Yara: The Stories of Those We Support

Follow along for a series of The Stories of Those We Support to get a new perspective of the Diapers for Refugees Program, first-hand from Christian refugees in the Middle East.

Yara xxxxxxxxxxx (14) has been displaced from the city of Qaraqosh with her family since June 2014 when they had to flee and take refuge in the City of Erbil after ISIS occupied their city. Yara has been paralyzed since birth due to damage of her brain cells as a result of a choking incident that occurred when she was born.  Her parents discovered this disease when she was just two months old. Since then, Yara has undergone various stem cell treatments that were unsuccessful. After asking her father what her daily difficulties are, he replied “Actually , one of her worst challenges that she is struggling with is she is unable to depend on herself to use the bathroom or even walk, so we carry her and it is not easy for us because she is grown up and heavy. Also, she cannot speak to express her feelings. Therefore, sometimes we cannot guess what she is going through or what her real need is. We are especially thankful for your willingness to help, please know that we deeply appreciated that you put in effort to cover our expressed needs and may the lord bless all the people who donated these useful supplies abundantly”.

The Stories of Those We Support

      Diapers for Refugees has been committed to serving the Christian victims of radical Islam since 2016. To understand the influence your support has made through this program, please read this story from an 86-year-old man with paralyzed legs who receives adult diapers from our Diapers for Refugees program.

 

Adult diapers allow this paralyzed man to sleep normally at night.

“I love to state my gratitude for your help, I want to ask you to keep providing this kind of help, because I can’t afford the diapers for myself due to my disability and illness. I am aged patient, but with the diapers I can sleep properly in my home with a proper life.

I am satisfied with what God done for me that He made me be able to return back to my hometown when the Daesh (ISIS) were defeated. I believe that God didn’t forget me.

I love my hometown and my church which my father, the village families, and I helped to build Al-Tahera church that’s why I will never leave it; part of my life. I decided to stay here in Qaraqosh till I die.”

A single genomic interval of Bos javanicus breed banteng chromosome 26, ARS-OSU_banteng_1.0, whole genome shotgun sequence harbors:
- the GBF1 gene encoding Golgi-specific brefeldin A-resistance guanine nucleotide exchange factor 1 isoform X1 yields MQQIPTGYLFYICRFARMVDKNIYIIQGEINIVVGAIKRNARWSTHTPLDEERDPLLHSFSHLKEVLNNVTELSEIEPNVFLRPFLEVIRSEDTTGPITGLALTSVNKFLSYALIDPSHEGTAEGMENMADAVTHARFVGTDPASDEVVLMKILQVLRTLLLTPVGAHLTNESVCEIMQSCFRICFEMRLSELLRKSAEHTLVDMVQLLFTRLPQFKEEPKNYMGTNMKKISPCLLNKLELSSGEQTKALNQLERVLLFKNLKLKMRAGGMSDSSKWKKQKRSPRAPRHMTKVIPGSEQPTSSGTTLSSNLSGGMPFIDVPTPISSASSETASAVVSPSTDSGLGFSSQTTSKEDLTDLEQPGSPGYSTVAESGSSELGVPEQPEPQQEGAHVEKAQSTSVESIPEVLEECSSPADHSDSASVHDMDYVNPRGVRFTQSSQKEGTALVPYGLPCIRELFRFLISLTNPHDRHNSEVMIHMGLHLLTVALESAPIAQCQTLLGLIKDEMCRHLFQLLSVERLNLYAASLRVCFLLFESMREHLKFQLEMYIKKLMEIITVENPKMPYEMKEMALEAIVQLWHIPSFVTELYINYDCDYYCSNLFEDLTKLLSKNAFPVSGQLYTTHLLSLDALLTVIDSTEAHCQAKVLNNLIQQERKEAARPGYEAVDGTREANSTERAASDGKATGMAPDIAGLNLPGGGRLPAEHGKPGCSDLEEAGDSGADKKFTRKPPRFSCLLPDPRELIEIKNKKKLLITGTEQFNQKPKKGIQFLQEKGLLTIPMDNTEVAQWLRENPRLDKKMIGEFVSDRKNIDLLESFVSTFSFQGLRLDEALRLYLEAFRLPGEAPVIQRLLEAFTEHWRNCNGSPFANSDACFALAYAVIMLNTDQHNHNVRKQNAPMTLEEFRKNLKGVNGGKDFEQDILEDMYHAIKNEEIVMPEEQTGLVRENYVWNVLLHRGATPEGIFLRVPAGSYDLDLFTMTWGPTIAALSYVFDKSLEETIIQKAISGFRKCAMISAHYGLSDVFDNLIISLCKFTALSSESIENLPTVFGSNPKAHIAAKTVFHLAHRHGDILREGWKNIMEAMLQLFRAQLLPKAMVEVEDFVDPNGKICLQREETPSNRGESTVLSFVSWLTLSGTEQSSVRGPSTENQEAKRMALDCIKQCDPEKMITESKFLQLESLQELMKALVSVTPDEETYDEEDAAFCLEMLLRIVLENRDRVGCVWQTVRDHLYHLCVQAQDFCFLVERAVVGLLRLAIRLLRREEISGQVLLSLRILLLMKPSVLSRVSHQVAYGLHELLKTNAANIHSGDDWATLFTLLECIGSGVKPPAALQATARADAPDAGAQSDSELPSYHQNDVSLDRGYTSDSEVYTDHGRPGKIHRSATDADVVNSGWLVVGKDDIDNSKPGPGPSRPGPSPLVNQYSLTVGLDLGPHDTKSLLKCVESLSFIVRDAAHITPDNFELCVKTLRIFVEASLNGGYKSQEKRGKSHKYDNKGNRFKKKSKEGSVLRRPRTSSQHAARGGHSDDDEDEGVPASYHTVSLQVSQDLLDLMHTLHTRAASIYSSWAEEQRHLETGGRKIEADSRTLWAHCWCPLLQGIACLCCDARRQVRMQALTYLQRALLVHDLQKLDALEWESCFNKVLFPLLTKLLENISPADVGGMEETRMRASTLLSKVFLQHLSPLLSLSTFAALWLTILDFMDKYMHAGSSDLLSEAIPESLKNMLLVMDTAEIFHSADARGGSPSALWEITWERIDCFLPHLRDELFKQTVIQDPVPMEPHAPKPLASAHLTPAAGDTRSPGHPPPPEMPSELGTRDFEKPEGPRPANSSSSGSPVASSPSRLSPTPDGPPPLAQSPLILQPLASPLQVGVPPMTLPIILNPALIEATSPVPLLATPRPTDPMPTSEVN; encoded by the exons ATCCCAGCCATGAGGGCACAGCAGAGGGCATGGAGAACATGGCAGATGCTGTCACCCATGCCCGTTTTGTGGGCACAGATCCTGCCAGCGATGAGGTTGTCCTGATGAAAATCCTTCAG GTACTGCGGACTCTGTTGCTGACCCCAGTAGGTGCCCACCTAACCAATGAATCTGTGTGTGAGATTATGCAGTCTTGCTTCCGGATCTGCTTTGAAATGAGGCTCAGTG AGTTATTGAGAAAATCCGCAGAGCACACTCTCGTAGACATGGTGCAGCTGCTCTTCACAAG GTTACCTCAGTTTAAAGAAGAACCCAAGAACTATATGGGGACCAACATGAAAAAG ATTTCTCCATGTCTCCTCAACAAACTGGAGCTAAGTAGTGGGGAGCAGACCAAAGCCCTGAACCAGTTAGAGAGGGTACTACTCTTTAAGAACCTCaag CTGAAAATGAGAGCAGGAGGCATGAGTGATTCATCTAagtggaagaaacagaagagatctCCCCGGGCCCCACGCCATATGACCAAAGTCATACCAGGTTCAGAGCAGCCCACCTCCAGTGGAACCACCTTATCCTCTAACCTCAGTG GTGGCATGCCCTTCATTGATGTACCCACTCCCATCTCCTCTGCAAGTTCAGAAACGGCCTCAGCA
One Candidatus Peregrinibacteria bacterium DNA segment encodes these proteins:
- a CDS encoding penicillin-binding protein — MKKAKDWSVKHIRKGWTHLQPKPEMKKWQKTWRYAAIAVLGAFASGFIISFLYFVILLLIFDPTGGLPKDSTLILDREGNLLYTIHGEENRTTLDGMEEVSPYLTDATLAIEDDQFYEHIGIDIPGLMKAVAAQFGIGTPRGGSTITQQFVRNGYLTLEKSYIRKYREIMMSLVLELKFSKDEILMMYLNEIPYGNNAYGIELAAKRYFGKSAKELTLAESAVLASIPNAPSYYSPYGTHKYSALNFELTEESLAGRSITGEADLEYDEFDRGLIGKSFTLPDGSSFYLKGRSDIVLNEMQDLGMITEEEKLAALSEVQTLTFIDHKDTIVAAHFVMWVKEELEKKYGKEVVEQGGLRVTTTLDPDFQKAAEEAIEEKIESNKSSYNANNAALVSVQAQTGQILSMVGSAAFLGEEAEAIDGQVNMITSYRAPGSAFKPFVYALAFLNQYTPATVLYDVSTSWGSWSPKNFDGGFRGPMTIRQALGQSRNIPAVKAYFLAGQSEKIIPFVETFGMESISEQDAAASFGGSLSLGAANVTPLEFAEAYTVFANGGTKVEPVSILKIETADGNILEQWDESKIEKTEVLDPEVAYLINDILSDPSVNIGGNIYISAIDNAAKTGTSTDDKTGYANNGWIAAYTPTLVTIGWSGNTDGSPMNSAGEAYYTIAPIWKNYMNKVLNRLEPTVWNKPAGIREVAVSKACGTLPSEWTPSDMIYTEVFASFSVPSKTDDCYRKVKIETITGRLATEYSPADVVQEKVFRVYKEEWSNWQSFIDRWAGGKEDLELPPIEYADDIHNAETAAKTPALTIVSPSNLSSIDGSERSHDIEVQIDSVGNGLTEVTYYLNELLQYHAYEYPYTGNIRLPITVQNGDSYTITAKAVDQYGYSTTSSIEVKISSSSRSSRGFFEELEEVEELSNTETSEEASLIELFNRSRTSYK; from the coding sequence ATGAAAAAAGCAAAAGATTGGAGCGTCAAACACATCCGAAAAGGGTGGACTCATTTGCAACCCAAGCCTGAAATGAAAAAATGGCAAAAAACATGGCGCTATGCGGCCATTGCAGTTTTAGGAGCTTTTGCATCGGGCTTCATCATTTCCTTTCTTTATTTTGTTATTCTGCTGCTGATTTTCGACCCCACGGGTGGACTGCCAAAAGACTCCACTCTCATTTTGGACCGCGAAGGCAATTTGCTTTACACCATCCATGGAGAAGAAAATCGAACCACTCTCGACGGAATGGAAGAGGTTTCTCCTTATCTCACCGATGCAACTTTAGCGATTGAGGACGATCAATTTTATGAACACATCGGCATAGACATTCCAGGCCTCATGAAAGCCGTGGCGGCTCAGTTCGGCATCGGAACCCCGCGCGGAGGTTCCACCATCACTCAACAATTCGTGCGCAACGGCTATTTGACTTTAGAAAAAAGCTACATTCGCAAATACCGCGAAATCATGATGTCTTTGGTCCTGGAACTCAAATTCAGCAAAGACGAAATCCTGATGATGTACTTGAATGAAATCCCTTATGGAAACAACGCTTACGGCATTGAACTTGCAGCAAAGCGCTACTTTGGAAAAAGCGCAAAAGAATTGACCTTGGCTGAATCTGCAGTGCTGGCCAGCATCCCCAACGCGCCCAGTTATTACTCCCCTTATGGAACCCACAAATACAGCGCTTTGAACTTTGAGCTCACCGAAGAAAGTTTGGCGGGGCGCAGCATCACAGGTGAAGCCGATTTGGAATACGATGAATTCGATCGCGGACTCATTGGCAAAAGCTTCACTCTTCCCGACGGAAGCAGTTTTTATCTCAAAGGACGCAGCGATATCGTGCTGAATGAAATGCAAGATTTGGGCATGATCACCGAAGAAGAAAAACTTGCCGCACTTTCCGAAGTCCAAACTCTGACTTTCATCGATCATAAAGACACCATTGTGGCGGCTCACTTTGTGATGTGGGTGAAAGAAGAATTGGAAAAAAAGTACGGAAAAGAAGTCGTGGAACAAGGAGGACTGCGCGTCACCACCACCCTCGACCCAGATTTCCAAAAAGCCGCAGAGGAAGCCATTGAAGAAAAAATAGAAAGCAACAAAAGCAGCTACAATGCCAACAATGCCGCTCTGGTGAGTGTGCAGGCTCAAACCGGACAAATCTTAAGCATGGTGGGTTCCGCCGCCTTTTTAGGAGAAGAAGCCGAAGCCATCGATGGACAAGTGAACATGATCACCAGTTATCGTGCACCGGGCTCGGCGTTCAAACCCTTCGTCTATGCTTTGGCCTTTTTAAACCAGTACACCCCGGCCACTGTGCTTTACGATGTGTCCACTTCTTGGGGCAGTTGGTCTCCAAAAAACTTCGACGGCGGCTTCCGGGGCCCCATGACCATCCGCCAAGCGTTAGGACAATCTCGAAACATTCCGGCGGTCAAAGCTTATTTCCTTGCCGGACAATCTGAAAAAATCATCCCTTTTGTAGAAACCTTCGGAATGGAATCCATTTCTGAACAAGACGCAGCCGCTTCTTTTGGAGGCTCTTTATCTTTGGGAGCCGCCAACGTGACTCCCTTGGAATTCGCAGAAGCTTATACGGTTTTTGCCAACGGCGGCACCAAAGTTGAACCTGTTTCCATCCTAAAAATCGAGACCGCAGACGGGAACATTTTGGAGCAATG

The man, who we will call Matthew, was helped to escape as the Islamic State overran the Nineveh Plain. He was cared for in a camp for displaced persons in Erbil but insisted on returning to his native town of Qaraqosh.

      Many have returned with him to ancestral homes on the Nineveh Plain including young families who now have babies and toddlers. They are returning to looted and destroyed homes.

      This ministry is blessed to have the opportunity to make a very real impact on Christians who have suffered loss and humiliation.

       You see, the Religious Freedom Coalition provides diapers every month, not just to disabled elderly, but directly to 1,080 babies and toddlers of Christian mothers in the Nineveh Plain area of Iraq.

       This note from the mother of four-month-old Jeenil Waad Moses from Bartilla encourages us to work to do even more.

 

More than 1,000 displaced Christian mothers receive diapers for their babies and toddlers.

“I have been recieved diapers for three times, one time monthly… I was not able to buy diapers for my daughter since the day of her birth.

I was very happy once I saw your team members and I felt that God didn’t forget us even though our house is destroyed and we do not even have a bed to sleep on.

Your team visit means a lot for us and make a huge difference in our lives.”

      By supplying these mothers and babies with diapers, we are strengthening their faith in Christ and proving that they can trust in God to provide for their babies’ needs!

        The joy this program provides for these displaced Christian mothers is evident in their smiles. To show your support to this growing program and to do your part to come alongside our brothers and sisters in need, please help by donating today!

Two Million Diapers in 2019

Two million diapers in 2019:  More help is needed for Christian families on the Biblically important Nineveh Plain — not less.

There is no running water in many of the Christian towns on the Nineveh Plain.

 

Two full years after liberation, areas of Qaraqosh still look like this. Note that the power lines actually are not connected to anything.

Their water came from the dam on the Tigris river near the major Iraqi city of Mosul. That was the largest Iraqi city held by the Islamic State and it took more than a year for the Iraqi Army and Shia militias to take the city back from the Sunni jihadists of the Islamic State even with nearly constant bombing by The United States and other Western air forces.

The electric power plants were destroyed in the bombing. The water treatment plants were destroyed in the bombing. The water pumping stations were destroyed in the bombings. Most of the power lines came down and the water pipelines were hit as well.

When I was in Iraq this past December, there were still craters in roads. While many of the bridges that were bombed by the Western Coalition to stop Islamic State movements have been rebuilt, there are still some bridges that are down making transporting water difficult.